Wal-Mart (NYSE: WMT) has hired a new man to help it move into Russia and Eastern Europe. These are two of the large developed regions where the world’s largest retailer has made few in-roads. The other is India, where local laws keep it from having its own stores.
Russia and the part of Europe where Wal-Mart wants to put new stores are part of an expansion born of the company’s slow growth in the US. In the last month reported, the world’s largest retailer said domestic revenue was up in the 5% range while international revenue rose almost 20%.
The excitement over new expansion could cause people to forget that, for all its success in Mexico and China, Wal-Mart loses tons of money in Japan. It has also retreated from the markets in Korea and Germany.
The pattern of Wal-Mart’s success and failure outside the US does not appear to be linked to any one country but is does appear to be a by-product of the demography of the markets where it wants to compete.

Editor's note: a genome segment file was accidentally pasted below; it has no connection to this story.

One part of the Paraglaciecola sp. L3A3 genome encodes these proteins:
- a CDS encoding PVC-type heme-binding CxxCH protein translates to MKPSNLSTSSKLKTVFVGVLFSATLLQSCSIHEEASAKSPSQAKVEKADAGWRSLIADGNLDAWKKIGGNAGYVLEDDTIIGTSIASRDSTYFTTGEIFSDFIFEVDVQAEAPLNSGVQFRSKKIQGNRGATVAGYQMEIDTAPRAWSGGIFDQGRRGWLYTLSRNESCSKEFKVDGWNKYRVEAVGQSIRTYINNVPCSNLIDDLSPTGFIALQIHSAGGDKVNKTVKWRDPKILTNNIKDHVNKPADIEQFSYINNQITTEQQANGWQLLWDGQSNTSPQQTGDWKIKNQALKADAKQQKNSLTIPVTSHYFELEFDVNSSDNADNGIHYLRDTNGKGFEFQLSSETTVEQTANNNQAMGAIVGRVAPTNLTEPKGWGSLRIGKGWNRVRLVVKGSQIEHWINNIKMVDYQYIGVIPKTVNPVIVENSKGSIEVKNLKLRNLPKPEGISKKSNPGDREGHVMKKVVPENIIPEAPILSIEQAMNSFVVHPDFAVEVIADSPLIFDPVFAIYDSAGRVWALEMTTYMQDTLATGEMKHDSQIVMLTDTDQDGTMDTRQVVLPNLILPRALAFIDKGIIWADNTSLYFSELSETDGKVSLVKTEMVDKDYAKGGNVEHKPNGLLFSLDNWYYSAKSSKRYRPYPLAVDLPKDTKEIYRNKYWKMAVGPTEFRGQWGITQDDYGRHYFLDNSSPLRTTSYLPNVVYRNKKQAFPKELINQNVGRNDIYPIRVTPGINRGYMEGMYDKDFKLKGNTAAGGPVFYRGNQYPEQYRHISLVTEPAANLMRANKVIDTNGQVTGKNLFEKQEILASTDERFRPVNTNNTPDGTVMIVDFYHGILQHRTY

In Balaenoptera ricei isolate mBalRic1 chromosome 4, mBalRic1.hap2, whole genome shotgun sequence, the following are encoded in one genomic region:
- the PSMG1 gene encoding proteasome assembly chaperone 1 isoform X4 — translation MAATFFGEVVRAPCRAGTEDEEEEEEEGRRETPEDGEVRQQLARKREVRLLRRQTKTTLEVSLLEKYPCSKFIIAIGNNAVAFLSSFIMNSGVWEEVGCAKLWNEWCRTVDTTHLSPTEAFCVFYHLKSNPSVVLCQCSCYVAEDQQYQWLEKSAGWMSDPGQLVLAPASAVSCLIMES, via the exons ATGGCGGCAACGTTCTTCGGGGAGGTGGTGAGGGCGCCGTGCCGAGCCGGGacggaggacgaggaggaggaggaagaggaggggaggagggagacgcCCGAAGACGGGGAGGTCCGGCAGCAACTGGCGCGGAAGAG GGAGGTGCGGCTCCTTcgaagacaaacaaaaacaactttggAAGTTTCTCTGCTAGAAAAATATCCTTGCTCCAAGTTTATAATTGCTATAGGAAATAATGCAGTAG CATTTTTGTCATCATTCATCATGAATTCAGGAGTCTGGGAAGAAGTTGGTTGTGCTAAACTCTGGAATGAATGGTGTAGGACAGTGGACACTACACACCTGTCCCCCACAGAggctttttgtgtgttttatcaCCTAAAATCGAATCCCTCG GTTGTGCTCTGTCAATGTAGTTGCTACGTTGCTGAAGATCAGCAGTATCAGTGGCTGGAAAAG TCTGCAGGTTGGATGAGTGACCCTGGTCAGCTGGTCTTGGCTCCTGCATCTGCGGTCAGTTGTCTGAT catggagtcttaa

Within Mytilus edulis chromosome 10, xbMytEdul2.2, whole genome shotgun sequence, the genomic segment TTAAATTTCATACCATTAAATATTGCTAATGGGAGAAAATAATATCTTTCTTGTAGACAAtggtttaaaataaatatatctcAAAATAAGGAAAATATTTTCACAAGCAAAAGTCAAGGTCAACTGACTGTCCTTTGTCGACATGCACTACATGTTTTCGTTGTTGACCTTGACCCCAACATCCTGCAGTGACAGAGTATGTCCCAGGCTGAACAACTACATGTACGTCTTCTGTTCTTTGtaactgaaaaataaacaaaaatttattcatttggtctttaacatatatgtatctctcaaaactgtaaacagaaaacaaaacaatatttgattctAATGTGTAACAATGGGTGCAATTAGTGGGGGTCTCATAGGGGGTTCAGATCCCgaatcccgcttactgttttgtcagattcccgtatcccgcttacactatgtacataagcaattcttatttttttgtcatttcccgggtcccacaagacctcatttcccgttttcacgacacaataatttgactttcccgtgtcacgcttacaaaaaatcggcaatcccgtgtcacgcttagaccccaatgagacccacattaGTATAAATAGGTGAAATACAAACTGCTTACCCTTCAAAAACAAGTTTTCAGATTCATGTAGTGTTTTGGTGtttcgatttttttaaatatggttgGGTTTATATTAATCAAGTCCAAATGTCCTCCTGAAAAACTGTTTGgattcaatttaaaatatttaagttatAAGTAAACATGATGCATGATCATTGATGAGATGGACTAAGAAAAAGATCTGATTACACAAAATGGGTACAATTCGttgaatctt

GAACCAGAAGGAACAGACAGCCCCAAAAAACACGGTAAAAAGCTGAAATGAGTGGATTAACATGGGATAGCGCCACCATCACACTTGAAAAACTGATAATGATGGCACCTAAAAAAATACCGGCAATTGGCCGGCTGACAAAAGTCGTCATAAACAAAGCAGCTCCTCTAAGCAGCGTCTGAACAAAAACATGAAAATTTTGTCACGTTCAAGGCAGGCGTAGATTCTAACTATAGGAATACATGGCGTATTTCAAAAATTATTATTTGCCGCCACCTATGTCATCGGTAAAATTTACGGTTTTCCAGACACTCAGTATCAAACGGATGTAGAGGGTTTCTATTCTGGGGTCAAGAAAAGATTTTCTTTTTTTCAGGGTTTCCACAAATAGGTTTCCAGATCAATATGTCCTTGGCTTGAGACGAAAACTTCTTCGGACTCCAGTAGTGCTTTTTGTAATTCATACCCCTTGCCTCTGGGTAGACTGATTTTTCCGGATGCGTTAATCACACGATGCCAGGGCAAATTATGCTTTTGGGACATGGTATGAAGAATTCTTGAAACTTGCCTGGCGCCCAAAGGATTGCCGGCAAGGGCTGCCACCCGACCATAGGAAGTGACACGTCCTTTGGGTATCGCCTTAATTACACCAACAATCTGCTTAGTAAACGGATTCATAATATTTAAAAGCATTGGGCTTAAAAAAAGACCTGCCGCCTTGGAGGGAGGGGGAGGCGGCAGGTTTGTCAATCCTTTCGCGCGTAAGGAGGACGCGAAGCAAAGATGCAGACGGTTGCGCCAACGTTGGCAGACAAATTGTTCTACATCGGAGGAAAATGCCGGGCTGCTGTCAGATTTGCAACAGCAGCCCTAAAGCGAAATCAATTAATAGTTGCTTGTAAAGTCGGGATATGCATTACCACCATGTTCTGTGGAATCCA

Much of the customer base for Wal-Mart in the US is among the lower classes who are drawn to Wal-Mart pricing. Is it any wonder that the company has done well in Mexico and China where disposable income is often modest? On the other hand, in richer countries like German, Wal-Mart has been a flop.
Russia may be a challenge for Wal-Mart. Income in the larger cities is rising as oil money improves the standard of living for many people. This is much less true in Eastern Europe.
In other words, Wal-Mart’s next push overseas will have mixed results.
Douglas A. McIntyre